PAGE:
PubDate: 2021-10-01T07:34:43-07:00
      DOI: 10.2967/jnumed.120.246819
      Issue No: Vol. 62, No. 10 (2021)
       
  • Diagnostic Value, Oncologic Outcomes, and Safety Profile of Image-Guided
           Surgery Technologies During Robot-Assisted Lymph Node Dissection with
           Sentinel Node Biopsy for Prostate Cancer

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      Authors: Mazzone, E; DellOglio, P, Grivas, N, Wit, E, Donswijk, M, Briganti, A, Leeuwen, F. V, Poel, H. v. d.
      Pages: 1363 - 1371
      Abstract: Despite good sensitivity and a good negative predictive value, the implementation of sentinel node biopsy (SNB) in robot-assisted radical prostatectomy with extended pelvic lymph node dissection (ePLND) for prostate cancer is still controversial. For this reason, we aimed to define the added value of SNB (with different tracer modalities) to ePLND in the identification of nodal metastases. Complication rates and oncologic outcomes were also assessed. Methods: From January 2006 to December 2019, prospectively collected data were retrospectively analyzed from a single-institution database regarding prostate cancer patients treated with robot-assisted radical prostatectomy and ePLND with or without additional use of SNB, either with the hybrid tracer indocyanine green (ICG)–99mTc-nanocolloid or with free ICG. Multivariable logistic and Cox regression models tested the impact of adding SNB (either with the hybrid tracer or with free ICG) on lymph nodal invasion detection, complications, and oncologic outcomes. Results: Overall, 1,680 patients were included in the final analysis: 1,168 (69.5%) in the non-SNB group, 161 (9.6%) in the ICG-SNB group, and 351 (20.9%) in the hybrid-SNB group. The hybrid-SNB group (odds ratio, 1.61; 95%CI, 1.18–2.20; P = 0.002) was an independent predictor of nodal involvement, whereas the ICG-SNB group did not reach independent predictor status when compared with the non-SNB group (odds ratio, 1.35; 95%CI, 0.89–2.03; P = 0.1). SNB techniques were not associated with higher rates of complications. Lastly, use of hybrid SNB was associated with lower rates of biochemical recurrence (0.79; 95%CI, 0.63–0.98) and of clinical recurrence (hazard ratio, 0.76, P = 0.035) than were seen in the non-SNB group. Conclusion: The implementation of hybrid-SNB technique with ICG–99mTc-nanocolloid in prostate cancer improves detection of positive nodes and potentially lowers recurrence rates with subsequent optimization of patient management, without harming patient safety.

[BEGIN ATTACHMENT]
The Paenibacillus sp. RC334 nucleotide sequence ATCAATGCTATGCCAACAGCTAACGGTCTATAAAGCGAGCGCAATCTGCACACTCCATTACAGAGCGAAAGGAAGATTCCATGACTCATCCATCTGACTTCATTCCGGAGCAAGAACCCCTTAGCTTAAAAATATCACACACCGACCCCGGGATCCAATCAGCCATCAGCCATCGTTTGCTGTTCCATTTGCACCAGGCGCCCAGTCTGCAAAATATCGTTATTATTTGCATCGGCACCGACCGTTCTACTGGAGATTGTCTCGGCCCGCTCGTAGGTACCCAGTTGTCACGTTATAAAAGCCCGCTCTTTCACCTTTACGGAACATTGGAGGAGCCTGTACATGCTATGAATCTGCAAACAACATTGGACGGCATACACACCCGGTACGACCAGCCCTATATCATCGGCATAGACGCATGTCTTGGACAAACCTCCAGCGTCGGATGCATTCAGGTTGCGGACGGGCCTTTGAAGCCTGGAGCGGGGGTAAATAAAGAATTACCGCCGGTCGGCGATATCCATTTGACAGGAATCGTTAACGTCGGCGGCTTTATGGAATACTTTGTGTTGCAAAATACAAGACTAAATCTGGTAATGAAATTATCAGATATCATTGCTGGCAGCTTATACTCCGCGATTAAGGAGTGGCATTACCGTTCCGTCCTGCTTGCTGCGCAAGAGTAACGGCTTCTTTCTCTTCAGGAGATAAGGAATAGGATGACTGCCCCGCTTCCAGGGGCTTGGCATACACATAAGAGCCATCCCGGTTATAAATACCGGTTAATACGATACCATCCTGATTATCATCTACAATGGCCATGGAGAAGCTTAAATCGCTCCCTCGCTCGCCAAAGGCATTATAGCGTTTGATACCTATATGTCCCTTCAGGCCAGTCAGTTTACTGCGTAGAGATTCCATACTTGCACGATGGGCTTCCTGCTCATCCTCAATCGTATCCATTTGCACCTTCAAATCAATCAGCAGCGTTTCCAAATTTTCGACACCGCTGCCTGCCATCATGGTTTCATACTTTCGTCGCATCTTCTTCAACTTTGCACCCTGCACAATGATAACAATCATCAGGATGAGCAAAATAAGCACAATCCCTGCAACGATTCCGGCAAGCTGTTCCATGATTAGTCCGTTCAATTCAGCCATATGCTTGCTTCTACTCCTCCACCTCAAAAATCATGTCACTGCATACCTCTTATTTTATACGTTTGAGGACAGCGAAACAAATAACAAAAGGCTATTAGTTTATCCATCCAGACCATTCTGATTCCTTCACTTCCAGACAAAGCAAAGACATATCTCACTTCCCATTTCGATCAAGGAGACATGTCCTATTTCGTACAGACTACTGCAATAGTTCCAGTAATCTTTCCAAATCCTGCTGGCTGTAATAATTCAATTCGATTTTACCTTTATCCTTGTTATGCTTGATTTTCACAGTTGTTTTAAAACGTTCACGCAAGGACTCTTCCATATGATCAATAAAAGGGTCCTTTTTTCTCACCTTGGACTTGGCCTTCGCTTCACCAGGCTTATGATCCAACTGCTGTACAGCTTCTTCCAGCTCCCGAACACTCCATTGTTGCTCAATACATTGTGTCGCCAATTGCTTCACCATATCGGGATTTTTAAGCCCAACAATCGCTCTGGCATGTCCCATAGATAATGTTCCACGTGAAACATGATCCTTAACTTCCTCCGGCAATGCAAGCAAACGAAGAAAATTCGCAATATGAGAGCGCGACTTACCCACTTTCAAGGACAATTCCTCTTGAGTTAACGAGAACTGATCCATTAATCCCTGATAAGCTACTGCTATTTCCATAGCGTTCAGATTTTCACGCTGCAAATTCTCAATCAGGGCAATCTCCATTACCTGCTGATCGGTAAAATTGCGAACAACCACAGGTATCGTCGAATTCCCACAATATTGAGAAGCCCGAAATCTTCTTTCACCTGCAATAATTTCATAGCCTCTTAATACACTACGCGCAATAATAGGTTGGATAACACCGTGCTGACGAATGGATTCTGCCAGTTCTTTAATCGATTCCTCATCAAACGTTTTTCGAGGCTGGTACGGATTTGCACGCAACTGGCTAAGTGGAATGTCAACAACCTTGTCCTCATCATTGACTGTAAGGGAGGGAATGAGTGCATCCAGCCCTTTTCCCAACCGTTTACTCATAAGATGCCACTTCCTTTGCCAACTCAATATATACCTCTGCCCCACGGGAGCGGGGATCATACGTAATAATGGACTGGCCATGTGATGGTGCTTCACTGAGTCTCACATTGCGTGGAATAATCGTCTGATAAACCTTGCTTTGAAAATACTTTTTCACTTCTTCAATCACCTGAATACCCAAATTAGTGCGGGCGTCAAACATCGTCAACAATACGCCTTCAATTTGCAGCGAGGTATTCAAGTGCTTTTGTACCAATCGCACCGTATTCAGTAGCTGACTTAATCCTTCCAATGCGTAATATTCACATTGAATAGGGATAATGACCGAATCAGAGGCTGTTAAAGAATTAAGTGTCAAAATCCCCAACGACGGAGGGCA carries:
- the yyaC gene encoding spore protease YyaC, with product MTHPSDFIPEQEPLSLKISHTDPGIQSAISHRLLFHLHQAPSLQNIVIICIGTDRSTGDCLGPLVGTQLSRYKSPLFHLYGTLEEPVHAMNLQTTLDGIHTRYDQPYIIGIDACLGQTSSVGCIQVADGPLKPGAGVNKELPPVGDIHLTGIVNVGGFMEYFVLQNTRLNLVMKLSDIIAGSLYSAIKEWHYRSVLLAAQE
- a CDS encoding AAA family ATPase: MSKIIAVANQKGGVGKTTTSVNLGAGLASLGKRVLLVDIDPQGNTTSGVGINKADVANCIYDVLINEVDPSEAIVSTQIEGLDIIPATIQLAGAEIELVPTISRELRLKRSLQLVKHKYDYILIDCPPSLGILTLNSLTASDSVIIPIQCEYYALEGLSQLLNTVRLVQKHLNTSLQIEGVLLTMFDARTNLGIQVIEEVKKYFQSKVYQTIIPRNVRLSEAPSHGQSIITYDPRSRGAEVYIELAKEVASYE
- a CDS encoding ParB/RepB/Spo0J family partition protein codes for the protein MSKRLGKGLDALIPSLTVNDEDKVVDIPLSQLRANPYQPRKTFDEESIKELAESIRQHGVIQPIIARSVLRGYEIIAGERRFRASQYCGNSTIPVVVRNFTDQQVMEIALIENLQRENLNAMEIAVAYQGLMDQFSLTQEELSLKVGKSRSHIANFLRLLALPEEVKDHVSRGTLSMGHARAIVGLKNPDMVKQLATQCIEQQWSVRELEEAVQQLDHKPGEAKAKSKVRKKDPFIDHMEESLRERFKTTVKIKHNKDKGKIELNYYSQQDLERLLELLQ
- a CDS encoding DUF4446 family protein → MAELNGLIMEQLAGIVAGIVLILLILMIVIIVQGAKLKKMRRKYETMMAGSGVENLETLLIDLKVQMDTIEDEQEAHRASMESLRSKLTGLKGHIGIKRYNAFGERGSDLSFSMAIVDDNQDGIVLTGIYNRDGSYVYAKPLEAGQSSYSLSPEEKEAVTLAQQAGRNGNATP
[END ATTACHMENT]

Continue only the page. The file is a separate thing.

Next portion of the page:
PubDate: 2021-10-01T07:34:43-07:00
      DOI: 10.2967/jnumed.120.259788
      Issue No: Vol. 62, No. 10 (2021)
       
  • Diagnostic Contribution of Contrast-Enhanced CT as Compared with
           Unenhanced Low-Dose CT in PET/CT Staging and Treatment Response Assessment
           of 18F-FDG-Avid Lymphomas: A Prospective Study

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      Authors: Marchetti, L; Perrucci, L, Pellegrino, F, Baroni, L, Merlo, A, Tilli, M, Rambaldi, I, Maietti, E, Carnevale, A, Bartolomei, M, Giganti, M.
      Pages: 1372 - 1379
      Abstract: The aim of this study was to assess the added diagnostic value of contrast-enhanced CT (CECT) as compared with unenhanced CT (UECT) in PET/CT staging and treatment response assessment of 18F-FDG–avid lymphomas. Methods: 170 PET/UECT scans followed by CECT scans were prospectively performed for staging (n = 85) and for treatment response assessment (n = 85) of 18F-FDG–avid lymphomas, during a single session using an integrated 64-slice PET/CT scanner. CECT and UECT images were evaluated separately by 2 radiologists, whereas PET images were evaluated by 2 nuclear physicians. Nodal and extranodal UECT and CECT findings were classified according to the Lugano criteria and were successively compared with PET/CT results, considered the gold standard. In the analyzed groups, the agreement rate with the disease status determined via PET was calculated separately for UECT and CECT using the McNemar test on paired data. The added value of the contrast medium was shown by the agreement between the PET and CECT results and the lack of agreement between UECT and PET. Results: CECT enabled the identification of additional extranodal lesions (hepatic, muscular, and gastric) in only 3 staging group cases (3.5%), indicating different stages as compared with UECT, whereas there was absolute agreement between CECT and UECT in terms of treatment response assessment. The added diagnostic value of CECT was lower than the established threshold for clinical relevance (15%). The McNemar test indicated no statistical significance in either group. The incidental findings detected by CECT but not UECT were important for clinical management but not sufficient to alter lymphoma treatment strategy. Conclusion: According to our results, it might be possible to exclude CECT examination of 18F-FDG–avid lymphoma from staging and treatment response assessment, with the consequent advantages of reducing radiation exposure and potential contrast-related risks.